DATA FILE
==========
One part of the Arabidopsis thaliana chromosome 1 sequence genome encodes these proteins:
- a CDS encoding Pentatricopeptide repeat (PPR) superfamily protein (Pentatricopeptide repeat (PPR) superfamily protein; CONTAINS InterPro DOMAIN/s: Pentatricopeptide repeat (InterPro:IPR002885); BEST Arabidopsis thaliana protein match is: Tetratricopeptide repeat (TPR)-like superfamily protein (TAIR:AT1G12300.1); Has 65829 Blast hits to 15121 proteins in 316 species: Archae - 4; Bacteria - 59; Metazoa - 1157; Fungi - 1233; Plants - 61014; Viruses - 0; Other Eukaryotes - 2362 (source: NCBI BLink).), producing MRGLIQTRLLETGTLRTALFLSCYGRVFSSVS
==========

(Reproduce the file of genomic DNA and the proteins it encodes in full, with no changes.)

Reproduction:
One part of the Arabidopsis thaliana chromosome 1 sequence genome encodes these proteins:
- a CDS encoding Pentatricopeptide repeat (PPR) superfamily protein (Pentatricopeptide repeat (PPR) superfamily protein; CONTAINS InterPro DOMAIN/s: Pentatricopeptide repeat (InterPro:IPR002885); BEST Arabidopsis thaliana protein match is: Tetratricopeptide repeat (TPR)-like superfamily protein (TAIR:AT1G12300.1); Has 65829 Blast hits to 15121 proteins in 316 species: Archae - 4; Bacteria - 59; Metazoa - 1157; Fungi - 1233; Plants - 61014; Viruses - 0; Other Eukaryotes - 2362 (source: NCBI BLink).), producing MRGLIQTRLLETGTLRTALFLSCYGRVFSSVS